Final research proposals in five areas aiming to deliver solutions to major challenges for Europe have been handed over to the European Commission this week. The proposals, known as missions or moonshots, partly inspired by NASA’s Apollo 11 mission to put a man on the moon, have been developed by a board of experts including academics, policymakers, business people and citizen representatives. Cancer is one of the mission areas, with Early Detection Programme Co-Lead Professor Rebecca Fitzgerald a member of the Cancer Mission Assembly Board.
The missions could receive hundreds of millions of euros per year from Horizon Europe, the forthcoming 7-year, €81 billion research program, and additional funds from other EU programs.
The aim of the cancer mission, entitled Conquering Cancer: Mission Possible is to avert more than 3 million additional premature deaths over the period 2021–2030.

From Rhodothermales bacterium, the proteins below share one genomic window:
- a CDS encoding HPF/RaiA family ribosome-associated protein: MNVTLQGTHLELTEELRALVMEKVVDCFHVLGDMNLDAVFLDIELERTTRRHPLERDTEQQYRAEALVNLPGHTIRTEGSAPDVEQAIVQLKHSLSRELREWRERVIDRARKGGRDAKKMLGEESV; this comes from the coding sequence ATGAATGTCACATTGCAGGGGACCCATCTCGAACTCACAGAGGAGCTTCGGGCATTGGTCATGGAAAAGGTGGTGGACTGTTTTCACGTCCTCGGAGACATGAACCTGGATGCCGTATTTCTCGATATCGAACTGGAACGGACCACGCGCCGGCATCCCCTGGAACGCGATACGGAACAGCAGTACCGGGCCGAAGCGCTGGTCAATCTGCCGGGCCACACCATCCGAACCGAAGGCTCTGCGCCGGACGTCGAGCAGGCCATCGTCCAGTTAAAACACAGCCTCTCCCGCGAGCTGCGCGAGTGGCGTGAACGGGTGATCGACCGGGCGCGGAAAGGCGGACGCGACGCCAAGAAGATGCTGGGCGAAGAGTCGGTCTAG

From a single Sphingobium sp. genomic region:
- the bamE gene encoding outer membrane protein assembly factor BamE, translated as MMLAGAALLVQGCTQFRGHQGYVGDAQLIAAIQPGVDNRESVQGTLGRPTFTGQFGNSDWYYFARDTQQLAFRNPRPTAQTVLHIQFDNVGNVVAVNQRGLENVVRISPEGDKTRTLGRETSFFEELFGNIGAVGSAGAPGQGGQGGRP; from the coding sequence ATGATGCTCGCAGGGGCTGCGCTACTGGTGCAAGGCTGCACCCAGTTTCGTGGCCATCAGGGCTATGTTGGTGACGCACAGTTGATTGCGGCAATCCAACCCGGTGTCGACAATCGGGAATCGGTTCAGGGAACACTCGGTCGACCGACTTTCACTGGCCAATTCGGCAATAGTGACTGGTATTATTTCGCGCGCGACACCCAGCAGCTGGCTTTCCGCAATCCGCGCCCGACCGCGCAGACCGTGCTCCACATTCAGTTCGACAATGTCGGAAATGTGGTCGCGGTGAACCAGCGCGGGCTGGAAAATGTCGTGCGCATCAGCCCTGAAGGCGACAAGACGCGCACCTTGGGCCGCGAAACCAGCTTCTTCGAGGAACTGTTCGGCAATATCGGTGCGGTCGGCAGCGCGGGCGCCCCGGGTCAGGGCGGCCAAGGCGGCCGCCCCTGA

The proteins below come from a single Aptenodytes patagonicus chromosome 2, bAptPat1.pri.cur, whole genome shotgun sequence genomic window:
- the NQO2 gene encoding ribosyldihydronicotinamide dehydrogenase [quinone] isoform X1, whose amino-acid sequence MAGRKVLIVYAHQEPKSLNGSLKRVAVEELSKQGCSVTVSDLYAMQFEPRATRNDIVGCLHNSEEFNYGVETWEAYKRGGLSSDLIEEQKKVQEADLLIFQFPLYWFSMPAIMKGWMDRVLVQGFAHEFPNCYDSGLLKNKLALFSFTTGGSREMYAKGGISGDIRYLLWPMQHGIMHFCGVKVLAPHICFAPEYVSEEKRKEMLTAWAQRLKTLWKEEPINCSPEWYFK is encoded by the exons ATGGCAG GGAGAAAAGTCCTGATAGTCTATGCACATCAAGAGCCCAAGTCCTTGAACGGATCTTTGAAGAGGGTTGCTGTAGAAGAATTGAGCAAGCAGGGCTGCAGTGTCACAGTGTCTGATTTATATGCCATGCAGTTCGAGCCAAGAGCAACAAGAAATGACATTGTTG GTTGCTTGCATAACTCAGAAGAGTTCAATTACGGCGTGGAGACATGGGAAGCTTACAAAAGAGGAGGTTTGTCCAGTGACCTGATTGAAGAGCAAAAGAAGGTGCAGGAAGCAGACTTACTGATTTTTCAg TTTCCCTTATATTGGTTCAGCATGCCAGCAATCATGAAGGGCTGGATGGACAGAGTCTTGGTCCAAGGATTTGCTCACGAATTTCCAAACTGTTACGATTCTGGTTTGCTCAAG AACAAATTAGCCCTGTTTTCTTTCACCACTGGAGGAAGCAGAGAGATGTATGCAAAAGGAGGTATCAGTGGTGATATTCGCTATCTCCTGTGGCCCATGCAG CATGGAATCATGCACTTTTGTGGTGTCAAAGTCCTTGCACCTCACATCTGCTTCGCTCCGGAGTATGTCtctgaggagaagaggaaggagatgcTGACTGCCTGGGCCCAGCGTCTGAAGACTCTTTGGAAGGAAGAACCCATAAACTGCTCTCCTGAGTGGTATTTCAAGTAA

Speaking at the handover ceremony, Professor Walter Ricciardi, President of the Italian National Institute of Health and chair of the cancer mission board, said: ‘Europe has a quarter of all cancer cases and less than 10% of the world population. The number of new cancer cases diagnosed is projected to increase by 25% in Europe by 2035. If we don't act now, of course, this could be a serious problem.’
Among the cancer board's 13 recommendations are starting an EU-wide research programme that can use patient genomic data to better understand an individual’s cancer risk, and creating a virtual, federated European Cancer Patient Digital Centre so that cancer patients and survivors can share their healthcare data to improve personalised treatments for others.
‘The mission is not only research,’ said Prof. Ricciardi. ‘The mission is to support member states, it’s to improve the lives of individual citizens.’
The four other mission areas are: adapting to climate change; carbon-neutral cities; healthy waters; and soil health.